Durham students and theatrical alumni won no less than 7 major awards at this year’s National Student Drama Festival 2016.
– Spotlight Award Most Promising Actor – Harvey Comerford, Hidden / Thick Skin
– Spotlight Award Most Promising Actress – Annie Davison, Swallow
– Judges Commendation for Direction – George Rexstrew, Swallow
– Cameron Mackintosh Award for Musical Theatre – Alex Mackinder, Ordinary Days
Special mentions also went to Matt Dormer, Callum Kenny, and Meriel Killien for their contributions.
Durham Alumni success
In addition to this, a theatre company set up by Durham Alumni in 2015, won 2 major awards. The company, Poor Michelle, was invited to take their show, Thick Skin to the festival where graduates Catlin McEwan and Ellie Gauge to perform in Hull and won prestigious awards.
– Buzz Foodbody Directors Award – Ellie Gauge,
– Samuel French New Play Writers Award – Caitline McEwan
Another award winner with links to Durham, was alumna Lilly James, who won the Sunday Times Harold Dobson Drama Critic Award.
The annual festival was held in Hull, as part of the City of Culture 2017 celebrations and featured 15 selected shows from student theatre companies across the country. The fact that 3 of those shows were produced and performed by Durham students is testament to the quality of those productions and the talents of our students.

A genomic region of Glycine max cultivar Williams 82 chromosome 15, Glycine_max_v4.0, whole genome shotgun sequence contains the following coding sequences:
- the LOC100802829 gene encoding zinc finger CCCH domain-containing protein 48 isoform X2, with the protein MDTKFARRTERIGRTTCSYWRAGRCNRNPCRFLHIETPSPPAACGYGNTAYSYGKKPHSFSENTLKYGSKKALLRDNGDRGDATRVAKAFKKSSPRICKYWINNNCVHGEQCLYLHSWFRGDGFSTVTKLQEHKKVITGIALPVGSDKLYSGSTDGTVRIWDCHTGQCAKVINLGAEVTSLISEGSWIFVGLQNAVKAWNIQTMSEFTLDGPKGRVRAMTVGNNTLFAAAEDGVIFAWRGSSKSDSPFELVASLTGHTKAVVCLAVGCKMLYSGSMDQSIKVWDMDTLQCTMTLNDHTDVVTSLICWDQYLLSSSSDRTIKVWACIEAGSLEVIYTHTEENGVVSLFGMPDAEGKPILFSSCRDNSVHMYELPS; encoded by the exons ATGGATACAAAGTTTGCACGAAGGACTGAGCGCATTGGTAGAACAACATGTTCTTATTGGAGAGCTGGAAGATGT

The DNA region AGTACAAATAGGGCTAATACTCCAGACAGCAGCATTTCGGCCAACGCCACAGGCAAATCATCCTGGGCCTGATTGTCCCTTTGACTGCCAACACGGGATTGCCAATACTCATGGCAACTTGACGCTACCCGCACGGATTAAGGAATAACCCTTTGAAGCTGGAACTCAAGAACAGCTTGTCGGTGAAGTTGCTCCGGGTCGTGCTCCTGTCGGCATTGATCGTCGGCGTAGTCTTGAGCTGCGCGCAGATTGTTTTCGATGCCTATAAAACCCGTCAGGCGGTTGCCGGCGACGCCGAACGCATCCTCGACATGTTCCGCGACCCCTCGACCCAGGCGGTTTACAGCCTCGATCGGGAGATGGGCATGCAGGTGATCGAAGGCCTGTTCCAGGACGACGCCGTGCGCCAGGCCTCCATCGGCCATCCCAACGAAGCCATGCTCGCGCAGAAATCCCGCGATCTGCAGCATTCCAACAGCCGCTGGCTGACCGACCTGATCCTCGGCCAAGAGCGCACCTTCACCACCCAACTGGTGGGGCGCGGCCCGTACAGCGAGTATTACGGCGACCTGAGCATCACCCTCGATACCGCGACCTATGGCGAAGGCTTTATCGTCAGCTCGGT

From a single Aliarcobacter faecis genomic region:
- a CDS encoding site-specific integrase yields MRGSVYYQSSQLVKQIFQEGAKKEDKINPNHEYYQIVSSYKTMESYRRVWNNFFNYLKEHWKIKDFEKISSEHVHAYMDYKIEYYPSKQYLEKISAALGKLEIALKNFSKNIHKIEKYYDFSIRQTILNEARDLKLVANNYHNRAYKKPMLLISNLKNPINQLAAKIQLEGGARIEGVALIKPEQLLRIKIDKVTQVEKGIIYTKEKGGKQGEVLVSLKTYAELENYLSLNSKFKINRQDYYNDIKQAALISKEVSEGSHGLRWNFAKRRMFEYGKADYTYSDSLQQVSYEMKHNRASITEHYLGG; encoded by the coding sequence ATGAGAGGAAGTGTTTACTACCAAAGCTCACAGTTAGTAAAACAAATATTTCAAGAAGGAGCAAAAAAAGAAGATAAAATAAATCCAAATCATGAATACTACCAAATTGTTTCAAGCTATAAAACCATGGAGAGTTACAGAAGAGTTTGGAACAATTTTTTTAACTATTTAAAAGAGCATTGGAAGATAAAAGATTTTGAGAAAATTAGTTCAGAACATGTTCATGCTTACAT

The DST productions selected and performed at the festival were:
Supported by Battered Soul Theatre, directed by Alex Prescott and produced by Henry Winlow, Hidden is a darkly comic story of six characters, their secrets and the intriguing puzzle of how they interweave and unravel in a modern urban world. ‘Hidden’ peels back the skin and explores the inside.
DULOG are thrilled to have been chosen for the second year running to take their musical production, directed by Sophie Forster, produced by Gen Burns, to the festival. With equal doses of humour and poignancy, Ordinary Days is a musical that tells the story of four young New Yorkers as their lives intersect in their search for fulfillment, happiness, love and cabs.
Directed by George Rexstrew, produced by Gen Burns, Piccolo’s production tells the story of Anna who hasn’t left home for months; she’s stopped eating and she is smashing her flat up bit by bit. Rebecca is so furious with her ex-partner that she turns that anger on herself. Samantha is struggling to become Sam, to look in the mirror and really see himself, the real person inside.
Swallow powerfully tells the story of three strangers as they struggle with their lives. Painful yet playful, poignant but uplifting, this 80-minute contemporary play takes a long hard look at the extremes of everyday life, and the often chaotic ways in which we deal with them.
The NSDF was founded in 1956 by The Sunday Times and offers a week of professional led workshops as well as the opportunity to meet the top performers at other student theatre’s across the country. The festival offers networking with all the professionals and getting feedback and advice for working in the theatre professionally.
Visit the National Student Drama Festival website for full details of this year’s event.